Stocks opened higher yesterday, and held the gains throughout the session. This halted the recent string of losses at five as a result of a positive start to first-quarter earnings reports. The Federal Reserve’s Beige Book on economic activity said that the U.S. economy continued to expand through March, though at a modest pace.
At the close, the Dow Jones Industrial Average rose 89 points to 12,805, the S&P 500 gained 10 points at 1,369, and the Nasdaq gained 25 points at 3,016. The Big Board traded 770 million shares and the Nasdaq traded 434 million. Advancers led decliners by about 4-to-1 on both exchanges.
Yesterday’s rally of 89 Dow points was expected but fell short of any real conviction since volume was only 770 million shares. Breadth at 4-to-1 was a positive, as is the stochastic, which appears to be hooking up. Another plus day could put pressure on the 50-day moving average at just under 13,000.
But despite yesterday’s bounce, we’re not out of the woods since a breakdown through the support zone at 12,754 to 12,794 would also break the intermediate bullish support line drawn from the October low.
The leader of the pack has, of course, been the Nasdaq. The overall chart shows the massive breakout in early January, followed by a sharp rally with one minor correction in early March, and then a rally to a new high and a correction on Tuesday to the intermediate support line and the 50-day moving average.
There is just no way to predict whether yesterday’s rally will hold since volume contracted to just 434 million shares. A 50% retracement of the January-to-March high could take the Nasdaq to the March low of 2,900, while on the positive side a follow-through rally might run to the tops at 3,130.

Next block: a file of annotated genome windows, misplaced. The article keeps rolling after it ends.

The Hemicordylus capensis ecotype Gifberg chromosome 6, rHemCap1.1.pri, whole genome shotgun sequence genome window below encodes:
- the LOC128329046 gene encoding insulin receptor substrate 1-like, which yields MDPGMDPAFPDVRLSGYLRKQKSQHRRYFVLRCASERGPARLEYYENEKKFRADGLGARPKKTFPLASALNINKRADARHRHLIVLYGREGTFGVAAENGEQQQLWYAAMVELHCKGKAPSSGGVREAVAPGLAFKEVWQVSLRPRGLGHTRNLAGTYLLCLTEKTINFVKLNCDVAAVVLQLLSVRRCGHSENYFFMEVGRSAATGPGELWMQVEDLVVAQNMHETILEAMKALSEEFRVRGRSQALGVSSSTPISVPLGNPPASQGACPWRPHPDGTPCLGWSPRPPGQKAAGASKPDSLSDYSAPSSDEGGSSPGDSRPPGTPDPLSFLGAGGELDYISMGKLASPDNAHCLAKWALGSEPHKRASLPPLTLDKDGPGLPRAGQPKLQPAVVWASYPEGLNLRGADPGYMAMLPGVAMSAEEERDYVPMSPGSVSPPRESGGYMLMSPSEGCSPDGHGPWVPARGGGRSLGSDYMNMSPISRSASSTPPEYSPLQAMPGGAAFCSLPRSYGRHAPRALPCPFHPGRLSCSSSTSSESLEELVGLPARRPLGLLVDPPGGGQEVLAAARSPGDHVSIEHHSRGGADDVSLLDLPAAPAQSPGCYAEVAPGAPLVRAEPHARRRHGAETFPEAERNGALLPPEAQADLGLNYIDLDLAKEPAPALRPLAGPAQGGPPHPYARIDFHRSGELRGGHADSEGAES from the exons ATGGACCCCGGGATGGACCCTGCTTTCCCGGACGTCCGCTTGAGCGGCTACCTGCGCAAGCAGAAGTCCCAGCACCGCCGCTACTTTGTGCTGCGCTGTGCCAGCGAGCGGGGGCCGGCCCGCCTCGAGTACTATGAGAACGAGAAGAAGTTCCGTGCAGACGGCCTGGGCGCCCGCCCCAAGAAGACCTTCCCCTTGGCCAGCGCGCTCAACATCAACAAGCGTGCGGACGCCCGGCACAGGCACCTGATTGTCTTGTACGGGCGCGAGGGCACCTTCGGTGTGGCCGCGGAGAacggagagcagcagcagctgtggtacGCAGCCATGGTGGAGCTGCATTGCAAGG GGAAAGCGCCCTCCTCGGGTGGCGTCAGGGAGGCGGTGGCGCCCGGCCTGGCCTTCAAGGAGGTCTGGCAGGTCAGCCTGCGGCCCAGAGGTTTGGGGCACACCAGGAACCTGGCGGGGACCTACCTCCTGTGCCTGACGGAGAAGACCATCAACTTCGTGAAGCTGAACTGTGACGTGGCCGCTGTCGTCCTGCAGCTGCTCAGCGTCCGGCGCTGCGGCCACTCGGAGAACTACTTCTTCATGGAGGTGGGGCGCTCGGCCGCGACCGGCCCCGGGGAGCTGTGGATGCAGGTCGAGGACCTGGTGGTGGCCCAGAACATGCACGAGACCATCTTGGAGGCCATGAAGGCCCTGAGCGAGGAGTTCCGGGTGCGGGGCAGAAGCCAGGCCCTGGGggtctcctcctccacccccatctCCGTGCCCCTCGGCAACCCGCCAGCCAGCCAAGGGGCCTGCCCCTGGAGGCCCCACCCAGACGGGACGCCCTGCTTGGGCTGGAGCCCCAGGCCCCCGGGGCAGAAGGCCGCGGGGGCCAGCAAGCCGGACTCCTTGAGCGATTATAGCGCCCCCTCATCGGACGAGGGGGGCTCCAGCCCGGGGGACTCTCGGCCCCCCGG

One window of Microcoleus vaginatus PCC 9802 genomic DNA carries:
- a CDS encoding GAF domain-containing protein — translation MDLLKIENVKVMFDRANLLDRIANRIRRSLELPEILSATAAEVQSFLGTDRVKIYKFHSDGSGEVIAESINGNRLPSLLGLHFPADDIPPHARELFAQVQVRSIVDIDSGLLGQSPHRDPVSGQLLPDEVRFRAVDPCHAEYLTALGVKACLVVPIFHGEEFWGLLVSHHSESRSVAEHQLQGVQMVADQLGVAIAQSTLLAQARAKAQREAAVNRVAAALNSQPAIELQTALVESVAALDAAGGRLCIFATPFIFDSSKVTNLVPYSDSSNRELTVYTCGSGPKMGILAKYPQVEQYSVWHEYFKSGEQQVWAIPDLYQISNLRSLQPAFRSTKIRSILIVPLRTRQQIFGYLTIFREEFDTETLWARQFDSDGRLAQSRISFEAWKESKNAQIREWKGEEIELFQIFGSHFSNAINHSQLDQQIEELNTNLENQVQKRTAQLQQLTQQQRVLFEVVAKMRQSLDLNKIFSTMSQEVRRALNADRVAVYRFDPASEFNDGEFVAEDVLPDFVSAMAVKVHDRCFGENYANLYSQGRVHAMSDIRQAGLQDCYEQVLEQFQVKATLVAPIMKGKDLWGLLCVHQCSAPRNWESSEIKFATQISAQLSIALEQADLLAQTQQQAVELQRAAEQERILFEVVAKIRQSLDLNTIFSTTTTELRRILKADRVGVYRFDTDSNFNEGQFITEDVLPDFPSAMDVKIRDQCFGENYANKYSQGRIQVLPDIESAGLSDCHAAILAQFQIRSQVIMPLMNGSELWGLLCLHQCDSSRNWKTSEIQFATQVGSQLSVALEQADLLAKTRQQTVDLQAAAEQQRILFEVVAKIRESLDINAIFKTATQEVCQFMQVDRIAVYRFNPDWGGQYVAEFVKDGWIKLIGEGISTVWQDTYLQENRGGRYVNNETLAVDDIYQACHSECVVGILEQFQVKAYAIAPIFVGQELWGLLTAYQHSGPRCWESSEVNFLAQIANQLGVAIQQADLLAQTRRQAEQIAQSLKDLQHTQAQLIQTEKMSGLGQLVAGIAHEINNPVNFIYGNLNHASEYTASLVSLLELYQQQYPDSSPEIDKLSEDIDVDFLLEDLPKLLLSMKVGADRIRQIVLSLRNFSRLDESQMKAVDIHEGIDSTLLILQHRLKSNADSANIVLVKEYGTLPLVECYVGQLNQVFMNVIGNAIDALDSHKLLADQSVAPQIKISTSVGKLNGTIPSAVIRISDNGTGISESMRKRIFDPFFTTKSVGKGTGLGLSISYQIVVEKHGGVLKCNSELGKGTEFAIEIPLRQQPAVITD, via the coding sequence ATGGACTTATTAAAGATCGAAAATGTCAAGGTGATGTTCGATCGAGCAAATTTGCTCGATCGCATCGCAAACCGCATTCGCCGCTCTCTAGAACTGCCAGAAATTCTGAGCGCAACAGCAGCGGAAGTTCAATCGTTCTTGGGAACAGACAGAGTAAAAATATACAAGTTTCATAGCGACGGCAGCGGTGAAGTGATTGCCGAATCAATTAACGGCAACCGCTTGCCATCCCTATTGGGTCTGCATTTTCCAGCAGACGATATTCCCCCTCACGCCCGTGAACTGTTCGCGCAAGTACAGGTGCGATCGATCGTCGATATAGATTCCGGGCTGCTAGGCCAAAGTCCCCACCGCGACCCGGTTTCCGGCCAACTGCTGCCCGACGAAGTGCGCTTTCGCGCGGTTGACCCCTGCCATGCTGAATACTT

Conclusion: Yesterday’s bounce, though expected, did not provide the volume needed to complete a reversal. Thus, even though the bulls remain in charge, and my short-term target of S&P 1,400 is still achievable, I’d be more encouraged by some high-volume enthusiasm.
Volume on both up and down days has been declining for over six months, and perhaps that’s because few investors have the courage to take a strong bullish position unless they see a pullback in prices.
One portfolio manager was quite frank when he said that the March rally caught Wall Street by surprise and that his colleagues were counting on a decline so that they could invest their large cash position — and that is why we remain bullish. Any pullback must be regarded as a buying opportunity.
Today’s Trading Landscape
To see a list of the companies reporting earnings today, click here.
For a list of this week’s economic reports due out, click here.